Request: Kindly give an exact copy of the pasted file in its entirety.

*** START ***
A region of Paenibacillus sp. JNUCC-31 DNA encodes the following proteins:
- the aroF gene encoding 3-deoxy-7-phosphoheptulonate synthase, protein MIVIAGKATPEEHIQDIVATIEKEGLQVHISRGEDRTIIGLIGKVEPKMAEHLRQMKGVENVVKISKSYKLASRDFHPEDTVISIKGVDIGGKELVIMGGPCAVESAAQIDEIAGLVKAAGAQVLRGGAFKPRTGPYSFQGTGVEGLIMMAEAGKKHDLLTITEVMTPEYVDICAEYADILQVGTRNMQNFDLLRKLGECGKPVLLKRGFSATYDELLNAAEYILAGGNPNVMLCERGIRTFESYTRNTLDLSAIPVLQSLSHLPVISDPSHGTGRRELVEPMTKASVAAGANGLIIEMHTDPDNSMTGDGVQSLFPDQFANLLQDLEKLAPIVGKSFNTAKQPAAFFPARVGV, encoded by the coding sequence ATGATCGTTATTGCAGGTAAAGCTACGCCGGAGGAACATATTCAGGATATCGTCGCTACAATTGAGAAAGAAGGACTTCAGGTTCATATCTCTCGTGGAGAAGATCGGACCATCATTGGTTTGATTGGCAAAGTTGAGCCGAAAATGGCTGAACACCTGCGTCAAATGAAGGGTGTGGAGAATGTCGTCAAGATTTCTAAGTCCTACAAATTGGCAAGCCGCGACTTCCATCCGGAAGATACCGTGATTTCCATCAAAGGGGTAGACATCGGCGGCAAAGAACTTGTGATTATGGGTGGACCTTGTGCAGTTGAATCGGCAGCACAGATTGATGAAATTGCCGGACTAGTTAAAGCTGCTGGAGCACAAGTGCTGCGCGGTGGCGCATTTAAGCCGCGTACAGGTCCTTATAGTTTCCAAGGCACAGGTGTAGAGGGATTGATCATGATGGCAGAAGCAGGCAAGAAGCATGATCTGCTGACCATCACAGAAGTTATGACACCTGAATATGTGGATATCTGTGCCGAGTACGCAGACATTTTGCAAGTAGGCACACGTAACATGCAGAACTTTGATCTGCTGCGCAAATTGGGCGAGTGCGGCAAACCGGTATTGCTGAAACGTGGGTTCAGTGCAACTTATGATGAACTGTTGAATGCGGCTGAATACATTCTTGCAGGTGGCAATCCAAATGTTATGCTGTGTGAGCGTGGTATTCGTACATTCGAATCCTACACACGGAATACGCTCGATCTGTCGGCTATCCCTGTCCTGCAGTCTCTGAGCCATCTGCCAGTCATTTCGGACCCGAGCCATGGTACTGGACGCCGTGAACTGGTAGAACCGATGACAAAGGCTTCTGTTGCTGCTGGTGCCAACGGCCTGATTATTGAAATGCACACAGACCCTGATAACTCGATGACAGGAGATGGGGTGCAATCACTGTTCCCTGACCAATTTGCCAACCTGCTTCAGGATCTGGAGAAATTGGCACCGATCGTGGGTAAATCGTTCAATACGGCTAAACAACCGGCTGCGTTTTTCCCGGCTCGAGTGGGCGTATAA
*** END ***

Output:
A region of Paenibacillus sp. JNUCC-31 DNA encodes the following proteins:
- the aroF gene encoding 3-deoxy-7-phosphoheptulonate synthase, protein MIVIAGKATPEEHIQDIVATIEKEGLQVHISRGEDRTIIGLIGKVEPKMAEHLRQMKGVENVVKISKSYKLASRDFHPEDTVISIKGVDIGGKELVIMGGPCAVESAAQIDEIAGLVKAAGAQVLRGGAFKPRTGPYSFQGTGVEGLIMMAEAGKKHDLLTITEVMTPEYVDICAEYADILQVGTRNMQNFDLLRKLGECGKPVLLKRGFSATYDELLNAAEYILAGGNPNVMLCERGIRTFESYTRNTLDLSAIPVLQSLSHLPVISDPSHGTGRRELVEPMTKASVAAGANGLIIEMHTDPDNSMTGDGVQSLFPDQFANLLQDLEKLAPIVGKSFNTAKQPAAFFPARVGV, encoded by the coding sequence ATGATCGTTATTGCAGGTAAAGCTACGCCGGAGGAACATATTCAGGATATCGTCGCTACAATTGAGAAAGAAGGACTTCAGGTTCATATCTCTCGTGGAGAAGATCGGACCATCATTGGTTTGATTGGCAAAGTTGAGCCGAAAATGGCTGAACACCTGCGTCAAATGAAGGGTGTGGAGAATGTCGTCAAGATTTCTAAGTCCTACAAATTGGCAAGCCGCGACTTCCATCCGGAAGATACCGTGATTTCCATCAAAGGGGTAGACATCGGCGGCAAAGAACTTGTGATTATGGGTGGACCTTGTGCAGTTGAATCGGCAGCACAGATTGATGAAATTGCCGGACTAGTTAAAGCTGCTGGAGCACAAGTGCTGCGCGGTGGCGCATTTAAGCCGCGTACAGGTCCTTATAGTTTCCAAGGCACAGGTGTAGAGGGATTGATCATGATGGCAGAAGCAGGCAAGAAGCATGATCTGCTGACCATCACAGAAGTTATGACACCTGAATATGTGGATATCTGTGCCGAGTACGCAGACATTTTGCAAGTAGGCACACGTAACATGCAGAACTTTGATCTGCTGCGCAAATTGGGCGAGTGCGGCAAACCGGTATTGCTGAAACGTGGGTTCAGTGCAACTTATGATGAACTGTTGAATGCGGCTGAATACATTCTTGCAGGTGGCAATCCAAATGTTATGCTGTGTGAGCGTGGTATTCGTACATTCGAATCCTACACACGGAATACGCTCGATCTGTCGGCTATCCCTGTCCTGCAGTCTCTGAGCCATCTGCCAGTCATTTCGGACCCGAGCCATGGTACTGGACGCCGTGAACTGGTAGAACCGATGACAAAGGCTTCTGTTGCTGCTGGTGCCAACGGCCTGATTATTGAAATGCACACAGACCCTGATAACTCGATGACAGGAGATGGGGTGCAATCACTGTTCCCTGACCAATTTGCCAACCTGCTTCAGGATCTGGAGAAATTGGCACCGATCGTGGGTAAATCGTTCAATACGGCTAAACAACCGGCTGCGTTTTTCCCGGCTCGAGTGGGCGTATAA